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Some Preliminary Observations: Impact of the Referendum on Scottish Independence on Private Equity and Other Alternative Asset Managers
17 September 2014
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Tomorrow Scotland votes in a referendum on independence. The outcome of the vote is far from certain, but whichever way the vote goes, there will significant long term economic, political, tax and legal impacts, including on private equity firms and other alternative asset managers doing business in Scotland or with funds (or fund GPs) organized under Scottish law.
If Scotland votes “yes” for independence on Thursday, independence will begin no earlier than 2016. At that time, certain taxes could be increased (or not), thereby impacting the tax burden on Scottish entities or firms doing business there. Beyond taxes, if the vote is “yes”, then as a general matter an independent Scotland presumably would need to enact its own laws to replace all the UK laws that currently apply in Scotland; negotiate a number of treaties with other countries; and set up its own regulatory infrastructure. It seems unlikely that Scotland, as an independent country, would be able to remain a member of the EU without any further action on its part. If that is correct (and there is some uncertainty on the point), if Scotland wished to remain in the EU, it would have to apply for membership of the EU. If an independent Scotland was not part of the EU, this would have an impact on the current application of EU Directives to entities in Scotland, including AIFMD.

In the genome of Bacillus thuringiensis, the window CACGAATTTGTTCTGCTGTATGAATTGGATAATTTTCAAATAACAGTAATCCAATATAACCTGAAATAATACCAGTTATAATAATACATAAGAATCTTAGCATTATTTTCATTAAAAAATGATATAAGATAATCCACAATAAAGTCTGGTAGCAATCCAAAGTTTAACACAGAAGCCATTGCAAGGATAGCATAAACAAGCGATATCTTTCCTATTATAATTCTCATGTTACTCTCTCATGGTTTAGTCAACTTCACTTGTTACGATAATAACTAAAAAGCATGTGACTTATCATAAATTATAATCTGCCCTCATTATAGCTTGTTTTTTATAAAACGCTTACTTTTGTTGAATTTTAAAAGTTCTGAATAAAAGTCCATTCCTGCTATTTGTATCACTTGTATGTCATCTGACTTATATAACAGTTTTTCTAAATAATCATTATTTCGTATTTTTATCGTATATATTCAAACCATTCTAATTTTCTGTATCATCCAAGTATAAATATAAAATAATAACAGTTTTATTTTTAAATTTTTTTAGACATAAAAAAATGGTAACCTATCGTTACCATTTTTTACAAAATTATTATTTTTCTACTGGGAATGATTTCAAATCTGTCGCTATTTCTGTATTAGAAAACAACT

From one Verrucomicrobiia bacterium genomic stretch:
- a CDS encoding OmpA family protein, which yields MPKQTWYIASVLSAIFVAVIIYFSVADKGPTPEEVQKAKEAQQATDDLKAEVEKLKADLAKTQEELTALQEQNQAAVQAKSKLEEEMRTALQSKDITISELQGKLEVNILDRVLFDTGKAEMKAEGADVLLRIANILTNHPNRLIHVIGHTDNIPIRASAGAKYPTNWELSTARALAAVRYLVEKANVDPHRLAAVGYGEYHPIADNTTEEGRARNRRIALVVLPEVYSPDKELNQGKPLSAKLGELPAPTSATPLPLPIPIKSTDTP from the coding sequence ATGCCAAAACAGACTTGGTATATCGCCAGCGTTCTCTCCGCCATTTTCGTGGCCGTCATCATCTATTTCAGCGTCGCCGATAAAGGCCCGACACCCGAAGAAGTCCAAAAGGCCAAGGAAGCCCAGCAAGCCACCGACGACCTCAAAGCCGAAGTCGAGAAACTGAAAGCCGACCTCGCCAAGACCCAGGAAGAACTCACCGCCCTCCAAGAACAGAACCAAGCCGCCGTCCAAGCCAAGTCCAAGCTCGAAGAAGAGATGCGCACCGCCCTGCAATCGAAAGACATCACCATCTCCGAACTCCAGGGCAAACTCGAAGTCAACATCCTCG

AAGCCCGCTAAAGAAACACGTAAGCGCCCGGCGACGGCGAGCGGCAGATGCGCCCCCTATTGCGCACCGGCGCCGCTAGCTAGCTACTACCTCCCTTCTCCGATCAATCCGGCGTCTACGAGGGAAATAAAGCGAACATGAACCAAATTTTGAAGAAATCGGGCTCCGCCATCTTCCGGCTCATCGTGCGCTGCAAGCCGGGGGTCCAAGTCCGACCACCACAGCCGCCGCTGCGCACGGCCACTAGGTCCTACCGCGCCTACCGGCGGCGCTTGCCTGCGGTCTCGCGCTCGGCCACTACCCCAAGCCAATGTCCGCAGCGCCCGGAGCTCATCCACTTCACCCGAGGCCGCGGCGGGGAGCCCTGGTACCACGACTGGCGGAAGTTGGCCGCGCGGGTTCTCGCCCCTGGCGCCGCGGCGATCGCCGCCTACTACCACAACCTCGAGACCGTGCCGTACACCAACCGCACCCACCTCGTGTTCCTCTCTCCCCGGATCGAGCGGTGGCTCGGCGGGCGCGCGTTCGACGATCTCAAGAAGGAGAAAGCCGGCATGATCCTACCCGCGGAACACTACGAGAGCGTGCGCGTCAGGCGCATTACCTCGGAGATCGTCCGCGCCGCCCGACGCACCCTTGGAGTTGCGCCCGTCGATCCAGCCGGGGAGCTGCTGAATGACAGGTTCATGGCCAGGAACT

Even if Scotland votes “no” in the referendum and remains part of the United Kingdom, Scotland will nevertheless receive additional taxing powers by 2016. For example, the Scottish parliament will have the power to set a new Scottish income tax on top of the UK government income tax. Furthermore, it is proposed that more powers (in addition to taxing powers) will be devolved to the Scottish parliament. It is difficult to know at this early stage what additional powers might devolve and how they might be used.
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